Every office has one: The person whom you aren’t quite sure how he landed a job. Or how she graduated college. Or managed to wear matching shoes.
It’s the office fool, the person so ridiculously unwise you can’t understand why he is still employed. But he is, and you have to work with him, even if he doesn't know how to pronounce "Boehner" or correctly transfer a phone call.
Here’s the thing about fools: They are everywhere. They are elected to Congress, they craft legislation, answer phones, pitch reporters, all the while accidentally deleting your emails and preventing Metro doors from closing.
So how can one handle the swarm of fools ruining the day? Hill Navigator is not here to help banish fools. They are inescapable. If one fool goes away, another will pop in to take her place. But there are better ways to handle someone whose mere presence is an affront to effective offices everywhere.
— Stop getting mad at them. Yes, that was an important call that was dropped, and no, that is not the way to spell your last name or email address. Getting mad is unlikely to be productive and is therefore a waste of your energy. Take a deep breath, smile if you can (even a wan one will do) and redirect the energy spent being ANNOYED at fools to something more productive, like your career. If you can, offer to help. Some fools are in denial and think they should be the ones offering lessons, in which case you may have to wait until the learning curve catches up. But for those open to it, spend extra time on a quiet day demonstrating how the office phone system works, or whatever task the fool cannot master.
— Don’t enlist others. It can be so tempting to laugh off a fool’s actions with another co-worker. Hill Navigator acknowledges this is something even the best of us do on occasion. But try not to. It demeans you and it creates false alliances. It also is bound to be overheard, and even the most foolish of fools have feelings and would feel horrible and isolated at such taunts, leading to an all-out breakdown of office harmony of which you would be the culprit. Want to bond with your coworkers without gossip? Make a pot of coffee. Or bring in bagels.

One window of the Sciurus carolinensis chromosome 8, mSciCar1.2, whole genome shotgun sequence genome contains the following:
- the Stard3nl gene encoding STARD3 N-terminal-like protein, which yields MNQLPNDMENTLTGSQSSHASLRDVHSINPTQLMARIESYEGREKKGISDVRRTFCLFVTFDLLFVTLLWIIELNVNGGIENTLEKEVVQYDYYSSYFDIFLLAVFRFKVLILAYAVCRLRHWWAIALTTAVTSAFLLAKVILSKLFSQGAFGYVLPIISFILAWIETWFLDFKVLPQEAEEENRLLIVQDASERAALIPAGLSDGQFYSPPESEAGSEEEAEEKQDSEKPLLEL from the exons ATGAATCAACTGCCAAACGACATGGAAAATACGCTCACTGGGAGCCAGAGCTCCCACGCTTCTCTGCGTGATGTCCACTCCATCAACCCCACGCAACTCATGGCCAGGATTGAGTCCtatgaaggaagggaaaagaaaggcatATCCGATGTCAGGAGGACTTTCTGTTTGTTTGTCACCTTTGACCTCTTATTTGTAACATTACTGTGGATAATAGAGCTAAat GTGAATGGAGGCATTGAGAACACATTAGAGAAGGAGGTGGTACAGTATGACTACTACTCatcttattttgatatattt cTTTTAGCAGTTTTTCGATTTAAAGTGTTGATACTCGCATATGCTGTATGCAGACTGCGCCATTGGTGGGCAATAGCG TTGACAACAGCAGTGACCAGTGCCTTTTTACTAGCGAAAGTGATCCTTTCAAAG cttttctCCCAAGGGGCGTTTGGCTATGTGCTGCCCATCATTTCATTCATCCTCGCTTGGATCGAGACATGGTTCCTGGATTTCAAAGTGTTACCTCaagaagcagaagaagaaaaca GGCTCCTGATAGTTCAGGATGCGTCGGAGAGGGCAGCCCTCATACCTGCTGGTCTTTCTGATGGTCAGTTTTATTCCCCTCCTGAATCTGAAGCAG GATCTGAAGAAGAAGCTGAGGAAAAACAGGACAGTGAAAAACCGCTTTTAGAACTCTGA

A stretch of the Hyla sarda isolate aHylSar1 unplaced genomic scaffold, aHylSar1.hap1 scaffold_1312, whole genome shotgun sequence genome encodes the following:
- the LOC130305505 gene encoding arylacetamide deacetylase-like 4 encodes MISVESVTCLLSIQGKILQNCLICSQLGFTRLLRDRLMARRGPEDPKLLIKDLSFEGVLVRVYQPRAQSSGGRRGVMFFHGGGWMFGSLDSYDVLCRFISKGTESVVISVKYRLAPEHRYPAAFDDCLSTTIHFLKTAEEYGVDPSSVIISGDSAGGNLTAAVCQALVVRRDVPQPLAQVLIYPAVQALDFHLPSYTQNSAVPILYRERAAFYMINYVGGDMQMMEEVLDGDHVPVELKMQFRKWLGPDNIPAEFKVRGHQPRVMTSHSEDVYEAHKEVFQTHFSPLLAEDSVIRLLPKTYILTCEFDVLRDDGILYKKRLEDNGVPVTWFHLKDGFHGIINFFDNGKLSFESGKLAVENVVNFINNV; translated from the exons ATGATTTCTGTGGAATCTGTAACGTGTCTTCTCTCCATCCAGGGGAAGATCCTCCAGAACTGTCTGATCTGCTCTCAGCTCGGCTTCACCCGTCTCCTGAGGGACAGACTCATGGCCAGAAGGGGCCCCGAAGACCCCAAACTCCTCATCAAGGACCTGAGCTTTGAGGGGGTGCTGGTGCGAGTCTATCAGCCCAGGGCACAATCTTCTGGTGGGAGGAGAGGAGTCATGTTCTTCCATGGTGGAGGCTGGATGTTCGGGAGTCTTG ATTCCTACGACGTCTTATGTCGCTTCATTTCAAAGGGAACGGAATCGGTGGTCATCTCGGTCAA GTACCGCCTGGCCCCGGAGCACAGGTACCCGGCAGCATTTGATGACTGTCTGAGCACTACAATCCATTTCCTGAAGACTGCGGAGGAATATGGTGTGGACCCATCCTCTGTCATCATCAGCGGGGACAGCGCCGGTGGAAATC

— Accept that fools are here to stay. Fools regenerate like mushrooms. No matter where you go, there is likely to be a fool in your office. Even at the White House. Even at Facebook. The dream team of brilliant staffers can only last so long. If you don’t have a fool with you now, you’re only a few staffing changes away from it. The best staffers are those who don’t let fools affect the mood, who focus on the work and save energy for frying bigger fish.
— Don’t get demoralized. One of the rough side effects of dealing with an office fool is watching them move up the ladder. Fools get promoted, they win awards, get picked for the staff delegation to China or land on Roll Call’s Fabulous 50. They are valued for reasons that may not be obvious to you, but are important to someone. Grit your teeth, go for a walk to clear your head, but ultimately recognize that if you keep doing good work, you’re likely to get praise and promotion, too. It will just be on a different timeline, one that isn’t always readily apparent.
—Realize that YOU could be someone’s fool. Hard to believe, isn’t it? You — who works hard, uses spell-check and does not spill coffee on your necktie — might be regarded as a fool at times by co-workers. Hill Navigator thinks you’re outstanding, but even the most stellar among us have made an error that could be considered foolish to an onlooker. And even if you’re an established all-star now, surely there has been — or will come — a time in your career when things have been rough. Have some compassion for those who seem befuddled, for they, like you, could still emerge strong and capable. D.C. is a very small town, and fortunes have a tendency to spike high and low. The more people you treat with goodwill, the better your future will be.